AI Transparency Bill, Counties Opposed Permitting Bill, Robocalls Down But Costs Up

The bill would require the federal government to notify the public when agencies use AI.

AI Transparency Bill, Counties Opposed Permitting Bill, Robocalls Down But Costs Up
Photo of Sen. Gary Peters, D-Mich., in 2018 from his website

April 12, 2023 – Senators introduced another bill last week to regulate how the government communicates its use of artificial intelligence.

The Transparent Automated Governance Act aims to improve transparency of the government use of AI. It would require federal agencies to notify the public each time they employ AI for public interaction or “critical” decision making.

“This bipartisan bill will ensure taxpayers know when they are interacting with certain federal AI systems and establishes a process for people to get answers about why these systems are making certain decisions,” Sen. Gary Peters, D-Michigan — who introduced the bill last Thursday along with Mike Braun, R-Indiana, and James Lankford, R-Oklahoma — said in a statement.

The proposed bills are the most recent in a long line of efforts calling for the government to take the lead in AI regulations and provide greater AI transparency in federal agencies.

On Friday, senators introduced a bill that would create a new office tasked with assessing U.S. leadership in science, technology and innovation in advanced manufacturing, workforce development, supply chain resilience and research and development initiatives.

Local government oppose permitting bills that passed committee

Local governments have come out in opposition of a bill passed by the House Energy and Commerce Committee that preempts their authority over the deployment of telecommunication equipment on infrastructure.

The National Association of Counties released a statement on May 26 expressing concerns over certain parts of the American Broadband Deployment Act of 2023, which would limit local governments’ regulatory power over the placement of wireless technologies on structures to speed up deployment. The NAC also flagged the “deemed granted” provisions which automatically grant requests for telecommunications projects if the local government failed to decide within a certain timeframe.

Introduced in May, the bill aims to “streamline federal, state, and local permitting and regulatory reviews to expedite the deployment of communications facilities.” In a letter to the House Subcommittee on Communications and Technology, the association of counties and other local stakeholders pointed out that the lack of local inputs would do more harm than good.

“We fear the unintended consequence of some of these bills will be to impose costs on local governments, burdens on our taxpayers, interference with public safety and otherwise harm local protections that are the heart of localism without substantively improving broadband deployment,” read the letter.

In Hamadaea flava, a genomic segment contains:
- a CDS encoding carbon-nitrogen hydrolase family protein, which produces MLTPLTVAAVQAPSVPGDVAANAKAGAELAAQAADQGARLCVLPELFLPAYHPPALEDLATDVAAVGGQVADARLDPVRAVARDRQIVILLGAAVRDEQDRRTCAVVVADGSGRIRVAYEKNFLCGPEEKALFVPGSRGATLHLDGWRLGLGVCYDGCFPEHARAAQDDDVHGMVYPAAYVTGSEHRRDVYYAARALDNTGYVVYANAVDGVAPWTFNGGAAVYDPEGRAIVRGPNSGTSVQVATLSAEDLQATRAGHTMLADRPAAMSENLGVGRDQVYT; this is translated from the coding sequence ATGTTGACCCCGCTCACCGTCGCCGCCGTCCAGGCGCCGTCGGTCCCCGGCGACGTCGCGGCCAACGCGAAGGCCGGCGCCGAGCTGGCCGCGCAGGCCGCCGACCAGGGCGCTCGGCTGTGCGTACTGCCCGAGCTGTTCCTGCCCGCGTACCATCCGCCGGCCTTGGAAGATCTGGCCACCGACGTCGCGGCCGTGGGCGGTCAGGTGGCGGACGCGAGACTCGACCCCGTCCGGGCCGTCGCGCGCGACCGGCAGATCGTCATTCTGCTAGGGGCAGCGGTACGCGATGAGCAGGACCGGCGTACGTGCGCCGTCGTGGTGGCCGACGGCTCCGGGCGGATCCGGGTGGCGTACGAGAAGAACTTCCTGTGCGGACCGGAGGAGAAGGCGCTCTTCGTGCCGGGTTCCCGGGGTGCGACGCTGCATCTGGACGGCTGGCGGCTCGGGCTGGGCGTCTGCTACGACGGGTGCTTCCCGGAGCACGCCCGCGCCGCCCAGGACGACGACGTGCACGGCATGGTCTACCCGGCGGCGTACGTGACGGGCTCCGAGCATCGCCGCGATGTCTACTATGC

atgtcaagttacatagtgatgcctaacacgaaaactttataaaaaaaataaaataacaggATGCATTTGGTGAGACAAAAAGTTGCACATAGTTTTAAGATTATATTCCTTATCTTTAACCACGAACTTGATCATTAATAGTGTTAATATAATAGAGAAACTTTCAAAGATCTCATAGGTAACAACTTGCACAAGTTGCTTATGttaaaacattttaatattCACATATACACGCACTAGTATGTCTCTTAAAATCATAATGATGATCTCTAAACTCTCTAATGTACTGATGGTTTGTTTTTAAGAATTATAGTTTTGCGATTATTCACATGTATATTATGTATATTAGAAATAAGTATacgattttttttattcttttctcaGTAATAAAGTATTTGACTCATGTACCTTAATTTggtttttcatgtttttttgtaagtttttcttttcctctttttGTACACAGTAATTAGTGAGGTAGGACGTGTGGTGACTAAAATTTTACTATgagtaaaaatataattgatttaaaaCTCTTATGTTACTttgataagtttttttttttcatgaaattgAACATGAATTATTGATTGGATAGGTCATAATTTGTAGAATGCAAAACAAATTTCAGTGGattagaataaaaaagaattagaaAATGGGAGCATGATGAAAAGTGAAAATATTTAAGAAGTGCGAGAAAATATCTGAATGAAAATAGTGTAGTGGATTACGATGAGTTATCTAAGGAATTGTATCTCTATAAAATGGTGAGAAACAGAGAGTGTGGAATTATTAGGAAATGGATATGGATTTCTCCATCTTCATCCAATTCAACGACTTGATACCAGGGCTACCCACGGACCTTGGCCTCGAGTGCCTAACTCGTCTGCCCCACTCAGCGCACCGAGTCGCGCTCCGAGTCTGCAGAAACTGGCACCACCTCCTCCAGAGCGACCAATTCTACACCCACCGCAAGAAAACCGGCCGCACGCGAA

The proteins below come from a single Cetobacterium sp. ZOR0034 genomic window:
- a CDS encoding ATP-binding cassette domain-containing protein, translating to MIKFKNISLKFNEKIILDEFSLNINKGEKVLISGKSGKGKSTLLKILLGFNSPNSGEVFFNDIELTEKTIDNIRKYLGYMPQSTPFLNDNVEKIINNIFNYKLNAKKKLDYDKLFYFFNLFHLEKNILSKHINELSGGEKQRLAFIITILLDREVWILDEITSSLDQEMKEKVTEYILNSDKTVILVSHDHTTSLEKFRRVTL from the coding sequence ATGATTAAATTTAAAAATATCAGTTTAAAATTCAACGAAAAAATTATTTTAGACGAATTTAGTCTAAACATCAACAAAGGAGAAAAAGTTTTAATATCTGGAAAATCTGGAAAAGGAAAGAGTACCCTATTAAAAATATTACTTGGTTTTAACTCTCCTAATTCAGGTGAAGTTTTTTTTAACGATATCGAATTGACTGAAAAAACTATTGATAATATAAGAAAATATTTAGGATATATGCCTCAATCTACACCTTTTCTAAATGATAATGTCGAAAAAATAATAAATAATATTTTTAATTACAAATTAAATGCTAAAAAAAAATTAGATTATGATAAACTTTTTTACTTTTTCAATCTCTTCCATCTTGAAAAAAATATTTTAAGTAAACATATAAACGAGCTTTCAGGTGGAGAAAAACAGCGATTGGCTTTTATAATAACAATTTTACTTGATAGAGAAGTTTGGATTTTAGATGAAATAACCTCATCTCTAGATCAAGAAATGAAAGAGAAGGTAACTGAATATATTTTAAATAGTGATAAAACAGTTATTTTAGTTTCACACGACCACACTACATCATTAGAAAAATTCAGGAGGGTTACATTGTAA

This bill was part of a markup process of 19 bills, one of which would restore the Federal Communications Commission’s spectrum license authority. The House has yet to take action on these legislations.

Robocalls have decreased, but cost of scams have gone up

A report from Robokiller on June 8 shows the number of robocalls has decreased, but the total cost of phone scams has gone up.

While the number of robocalls has decreased by 10 percent for the third month in a row, the number of robotexts has increased by 9 percent to 14.2 billion texts in May, the data company said. Many of these fraudulent texts pose as delivery updates and include links soliciting sensitive information or asking the user to install malware on the recipient’s phone.

Robokiller predicts the number of robotexts will continue to rise through 2023, with losses already reaching $12 billion, up 58 percent from the previous year.

Despite the decline in overall spam call volume, Americans continue to lose more money to scammers, the report said. So far in 2023, consumers have lost $29 billion to robocalls, outpacing the $20.6 billion lost in 2022.

“Scammers are getting better results despite fewer calls, signifying they continue to refine their tactics and double down on scams that work,” said the report.

The Federal Communications Commission has been trying to tackle the robocall problem, instituting increasingly strict rules on providers, fines on those who don’t follow the rules, and booting off the networks those that do not comply. Yet some experts have expressed doubts about the effectiveness of the robocall enforcement framework.

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